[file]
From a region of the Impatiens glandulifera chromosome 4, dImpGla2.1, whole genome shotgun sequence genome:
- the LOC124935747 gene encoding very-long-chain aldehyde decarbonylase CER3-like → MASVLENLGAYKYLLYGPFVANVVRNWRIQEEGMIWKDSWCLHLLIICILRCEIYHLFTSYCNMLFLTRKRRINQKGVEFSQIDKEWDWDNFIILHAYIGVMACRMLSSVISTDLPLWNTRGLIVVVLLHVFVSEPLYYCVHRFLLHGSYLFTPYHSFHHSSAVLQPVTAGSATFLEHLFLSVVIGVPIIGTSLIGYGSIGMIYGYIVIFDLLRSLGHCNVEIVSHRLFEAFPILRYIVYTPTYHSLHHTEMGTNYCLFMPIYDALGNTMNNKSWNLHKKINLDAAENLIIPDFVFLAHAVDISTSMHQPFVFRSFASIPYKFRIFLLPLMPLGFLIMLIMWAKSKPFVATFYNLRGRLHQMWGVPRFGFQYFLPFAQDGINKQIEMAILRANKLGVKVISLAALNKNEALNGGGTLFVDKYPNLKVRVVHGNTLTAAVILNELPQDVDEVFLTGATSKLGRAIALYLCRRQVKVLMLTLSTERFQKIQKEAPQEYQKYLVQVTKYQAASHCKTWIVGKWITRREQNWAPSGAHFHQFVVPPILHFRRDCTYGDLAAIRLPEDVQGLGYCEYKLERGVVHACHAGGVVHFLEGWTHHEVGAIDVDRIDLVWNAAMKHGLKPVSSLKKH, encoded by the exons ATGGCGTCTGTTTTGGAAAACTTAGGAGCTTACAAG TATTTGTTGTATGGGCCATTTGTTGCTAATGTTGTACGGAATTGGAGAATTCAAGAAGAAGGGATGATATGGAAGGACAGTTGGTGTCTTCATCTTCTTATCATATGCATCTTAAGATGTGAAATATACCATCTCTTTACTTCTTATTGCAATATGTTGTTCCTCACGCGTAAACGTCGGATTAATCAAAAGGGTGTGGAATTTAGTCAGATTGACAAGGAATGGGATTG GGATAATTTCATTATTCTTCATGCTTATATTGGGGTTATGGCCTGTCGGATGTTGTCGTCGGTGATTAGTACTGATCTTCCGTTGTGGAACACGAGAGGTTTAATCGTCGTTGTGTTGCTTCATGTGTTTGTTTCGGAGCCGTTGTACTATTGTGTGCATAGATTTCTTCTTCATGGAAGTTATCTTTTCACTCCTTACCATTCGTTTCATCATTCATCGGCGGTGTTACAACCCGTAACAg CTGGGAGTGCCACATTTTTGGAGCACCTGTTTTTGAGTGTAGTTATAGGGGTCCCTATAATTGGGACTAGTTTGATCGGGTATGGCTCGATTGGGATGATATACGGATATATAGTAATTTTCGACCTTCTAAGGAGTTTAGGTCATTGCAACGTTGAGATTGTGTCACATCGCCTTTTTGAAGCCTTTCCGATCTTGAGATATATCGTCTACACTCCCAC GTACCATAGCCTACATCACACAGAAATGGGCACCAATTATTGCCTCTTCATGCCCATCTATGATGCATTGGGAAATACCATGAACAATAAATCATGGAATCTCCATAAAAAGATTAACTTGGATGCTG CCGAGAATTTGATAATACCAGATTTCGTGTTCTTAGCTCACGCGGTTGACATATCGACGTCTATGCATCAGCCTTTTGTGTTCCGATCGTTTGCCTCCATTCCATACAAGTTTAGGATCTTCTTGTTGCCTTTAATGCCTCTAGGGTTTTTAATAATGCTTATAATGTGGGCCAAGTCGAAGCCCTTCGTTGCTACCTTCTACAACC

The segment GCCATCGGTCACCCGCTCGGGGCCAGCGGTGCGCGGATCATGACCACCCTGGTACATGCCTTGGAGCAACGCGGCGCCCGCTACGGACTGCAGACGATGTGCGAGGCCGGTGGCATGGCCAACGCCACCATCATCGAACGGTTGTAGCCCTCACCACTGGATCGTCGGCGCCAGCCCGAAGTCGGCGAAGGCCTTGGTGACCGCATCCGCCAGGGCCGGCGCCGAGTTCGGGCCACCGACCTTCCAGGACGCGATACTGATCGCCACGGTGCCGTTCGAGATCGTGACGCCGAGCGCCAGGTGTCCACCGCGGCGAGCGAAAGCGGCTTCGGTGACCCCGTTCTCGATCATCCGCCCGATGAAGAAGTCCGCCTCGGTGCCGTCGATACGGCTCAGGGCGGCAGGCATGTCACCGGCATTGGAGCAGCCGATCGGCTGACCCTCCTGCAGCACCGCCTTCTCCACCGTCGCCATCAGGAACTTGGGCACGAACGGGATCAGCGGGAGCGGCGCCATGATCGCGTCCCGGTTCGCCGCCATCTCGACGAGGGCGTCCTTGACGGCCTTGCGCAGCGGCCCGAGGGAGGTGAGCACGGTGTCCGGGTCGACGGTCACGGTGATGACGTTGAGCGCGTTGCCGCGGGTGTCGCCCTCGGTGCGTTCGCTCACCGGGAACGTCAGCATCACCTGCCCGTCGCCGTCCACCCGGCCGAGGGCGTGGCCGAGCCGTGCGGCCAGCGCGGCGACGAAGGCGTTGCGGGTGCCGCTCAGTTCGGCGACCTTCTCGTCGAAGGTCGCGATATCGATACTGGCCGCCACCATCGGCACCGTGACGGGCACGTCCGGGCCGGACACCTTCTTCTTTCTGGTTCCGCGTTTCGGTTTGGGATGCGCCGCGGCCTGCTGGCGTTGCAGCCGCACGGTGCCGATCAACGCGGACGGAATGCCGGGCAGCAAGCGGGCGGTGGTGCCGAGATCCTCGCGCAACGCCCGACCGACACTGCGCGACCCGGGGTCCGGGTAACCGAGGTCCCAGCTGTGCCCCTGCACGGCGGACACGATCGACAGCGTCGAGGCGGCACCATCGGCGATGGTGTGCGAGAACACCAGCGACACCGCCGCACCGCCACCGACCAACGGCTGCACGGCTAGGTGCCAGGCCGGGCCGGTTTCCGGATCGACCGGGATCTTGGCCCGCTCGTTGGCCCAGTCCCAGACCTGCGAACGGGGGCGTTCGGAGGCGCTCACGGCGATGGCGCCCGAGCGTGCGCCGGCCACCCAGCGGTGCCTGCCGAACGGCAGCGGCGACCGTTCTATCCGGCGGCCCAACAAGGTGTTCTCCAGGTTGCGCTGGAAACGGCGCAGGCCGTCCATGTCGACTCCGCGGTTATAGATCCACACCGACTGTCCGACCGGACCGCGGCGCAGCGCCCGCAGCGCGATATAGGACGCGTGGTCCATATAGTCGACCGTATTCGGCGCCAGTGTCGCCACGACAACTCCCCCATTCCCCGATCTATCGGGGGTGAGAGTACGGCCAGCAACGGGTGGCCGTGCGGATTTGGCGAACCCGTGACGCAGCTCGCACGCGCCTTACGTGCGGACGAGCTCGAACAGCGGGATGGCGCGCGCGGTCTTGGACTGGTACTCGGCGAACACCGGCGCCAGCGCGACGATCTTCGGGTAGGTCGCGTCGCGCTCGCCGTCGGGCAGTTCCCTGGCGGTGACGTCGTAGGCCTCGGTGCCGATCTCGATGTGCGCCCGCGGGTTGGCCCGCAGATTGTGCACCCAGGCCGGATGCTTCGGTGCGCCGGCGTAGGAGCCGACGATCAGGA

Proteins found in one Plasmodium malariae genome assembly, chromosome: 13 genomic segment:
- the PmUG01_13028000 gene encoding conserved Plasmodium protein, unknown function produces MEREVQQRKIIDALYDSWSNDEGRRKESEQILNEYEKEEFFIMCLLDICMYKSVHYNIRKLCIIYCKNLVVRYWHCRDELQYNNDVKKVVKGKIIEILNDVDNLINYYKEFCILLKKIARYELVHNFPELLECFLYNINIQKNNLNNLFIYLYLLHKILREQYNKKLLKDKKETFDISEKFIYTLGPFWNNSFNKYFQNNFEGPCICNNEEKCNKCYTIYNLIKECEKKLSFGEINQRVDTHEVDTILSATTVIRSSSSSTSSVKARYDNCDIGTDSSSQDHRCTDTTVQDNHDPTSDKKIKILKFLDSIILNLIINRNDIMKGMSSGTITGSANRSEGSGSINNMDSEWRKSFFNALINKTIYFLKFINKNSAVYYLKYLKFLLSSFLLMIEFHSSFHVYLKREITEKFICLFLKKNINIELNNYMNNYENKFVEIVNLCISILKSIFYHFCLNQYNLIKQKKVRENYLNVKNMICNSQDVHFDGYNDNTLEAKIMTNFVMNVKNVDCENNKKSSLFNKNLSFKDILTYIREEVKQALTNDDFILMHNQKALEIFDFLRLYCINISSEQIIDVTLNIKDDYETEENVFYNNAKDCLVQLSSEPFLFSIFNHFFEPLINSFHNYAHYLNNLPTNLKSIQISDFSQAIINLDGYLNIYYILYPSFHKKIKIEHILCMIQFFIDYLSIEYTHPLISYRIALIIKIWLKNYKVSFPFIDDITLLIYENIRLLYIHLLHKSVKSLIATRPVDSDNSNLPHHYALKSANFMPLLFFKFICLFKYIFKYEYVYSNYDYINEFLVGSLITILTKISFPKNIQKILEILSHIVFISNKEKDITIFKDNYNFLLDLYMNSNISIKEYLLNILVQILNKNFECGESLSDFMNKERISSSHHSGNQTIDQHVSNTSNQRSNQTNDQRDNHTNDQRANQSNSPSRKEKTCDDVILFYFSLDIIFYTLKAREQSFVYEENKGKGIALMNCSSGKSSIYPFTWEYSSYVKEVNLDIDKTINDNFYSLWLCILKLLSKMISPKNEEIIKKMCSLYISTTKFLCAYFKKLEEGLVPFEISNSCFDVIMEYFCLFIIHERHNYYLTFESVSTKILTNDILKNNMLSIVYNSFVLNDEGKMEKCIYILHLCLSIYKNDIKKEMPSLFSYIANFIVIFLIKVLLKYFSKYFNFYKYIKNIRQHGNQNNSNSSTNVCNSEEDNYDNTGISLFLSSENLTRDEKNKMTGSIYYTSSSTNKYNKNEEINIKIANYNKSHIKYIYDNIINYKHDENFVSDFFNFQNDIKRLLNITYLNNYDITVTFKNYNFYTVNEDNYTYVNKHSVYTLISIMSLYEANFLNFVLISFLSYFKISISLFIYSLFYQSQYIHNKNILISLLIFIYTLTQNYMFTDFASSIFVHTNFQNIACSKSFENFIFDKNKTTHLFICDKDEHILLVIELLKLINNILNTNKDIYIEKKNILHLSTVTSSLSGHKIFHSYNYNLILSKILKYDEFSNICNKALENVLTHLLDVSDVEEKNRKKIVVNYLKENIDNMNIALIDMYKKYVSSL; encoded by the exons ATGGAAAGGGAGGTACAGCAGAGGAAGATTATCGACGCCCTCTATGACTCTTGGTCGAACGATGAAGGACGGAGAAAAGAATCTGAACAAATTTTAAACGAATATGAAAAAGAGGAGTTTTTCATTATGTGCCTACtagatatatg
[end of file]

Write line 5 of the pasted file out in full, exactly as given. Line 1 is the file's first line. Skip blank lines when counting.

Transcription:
- the PmUG01_13028000 gene encoding conserved Plasmodium protein, unknown function produces MEREVQQRKIIDALYDSWSNDEGRRKESEQILNEYEKEEFFIMCLLDICMYKSVHYNIRKLCIIYCKNLVVRYWHCRDELQYNNDVKKVVKGKIIEILNDVDNLINYYKEFCILLKKIARYELVHNFPELLECFLYNINIQKNNLNNLFIYLYLLHKILREQYNKKLLKDKKETFDISEKFIYTLGPFWNNSFNKYFQNNFEGPCICNNEEKCNKCYTIYNLIKECEKKLSFGEINQRVDTHEVDTILSATTVIRSSSSSTSSVKARYDNCDIGTDSSSQDHRCTDTTVQDNHDPTSDKKIKILKFLDSIILNLIINRNDIMKGMSSGTITGSANRSEGSGSINNMDSEWRKSFFNALINKTIYFLKFINKNSAVYYLKYLKFLLSSFLLMIEFHSSFHVYLKREITEKFICLFLKKNINIELNNYMNNYENKFVEIVNLCISILKSIFYHFCLNQYNLIKQKKVRENYLNVKNMICNSQDVHFDGYNDNTLEAKIMTNFVMNVKNVDCENNKKSSLFNKNLSFKDILTYIREEVKQALTNDDFILMHNQKALEIFDFLRLYCINISSEQIIDVTLNIKDDYETEENVFYNNAKDCLVQLSSEPFLFSIFNHFFEPLINSFHNYAHYLNNLPTNLKSIQISDFSQAIINLDGYLNIYYILYPSFHKKIKIEHILCMIQFFIDYLSIEYTHPLISYRIALIIKIWLKNYKVSFPFIDDITLLIYENIRLLYIHLLHKSVKSLIATRPVDSDNSNLPHHYALKSANFMPLLFFKFICLFKYIFKYEYVYSNYDYINEFLVGSLITILTKISFPKNIQKILEILSHIVFISNKEKDITIFKDNYNFLLDLYMNSNISIKEYLLNILVQILNKNFECGESLSDFMNKERISSSHHSGNQTIDQHVSNTSNQRSNQTNDQRDNHTNDQRANQSNSPSRKEKTCDDVILFYFSLDIIFYTLKAREQSFVYEENKGKGIALMNCSSGKSSIYPFTWEYSSYVKEVNLDIDKTINDNFYSLWLCILKLLSKMISPKNEEIIKKMCSLYISTTKFLCAYFKKLEEGLVPFEISNSCFDVIMEYFCLFIIHERHNYYLTFESVSTKILTNDILKNNMLSIVYNSFVLNDEGKMEKCIYILHLCLSIYKNDIKKEMPSLFSYIANFIVIFLIKVLLKYFSKYFNFYKYIKNIRQHGNQNNSNSSTNVCNSEEDNYDNTGISLFLSSENLTRDEKNKMTGSIYYTSSSTNKYNKNEEINIKIANYNKSHIKYIYDNIINYKHDENFVSDFFNFQNDIKRLLNITYLNNYDITVTFKNYNFYTVNEDNYTYVNKHSVYTLISIMSLYEANFLNFVLISFLSYFKISISLFIYSLFYQSQYIHNKNILISLLIFIYTLTQNYMFTDFASSIFVHTNFQNIACSKSFENFIFDKNKTTHLFICDKDEHILLVIELLKLINNILNTNKDIYIEKKNILHLSTVTSSLSGHKIFHSYNYNLILSKILKYDEFSNICNKALENVLTHLLDVSDVEEKNRKKIVVNYLKENIDNMNIALIDMYKKYVSSL; encoded by the exons ATGGAAAGGGAGGTACAGCAGAGGAAGATTATCGACGCCCTCTATGACTCTTGGTCGAACGATGAAGGACGGAGAAAAGAATCTGAACAAATTTTAAACGAATATGAAAAAGAGGAGTTTTTCATTATGTGCCTACtagatatatg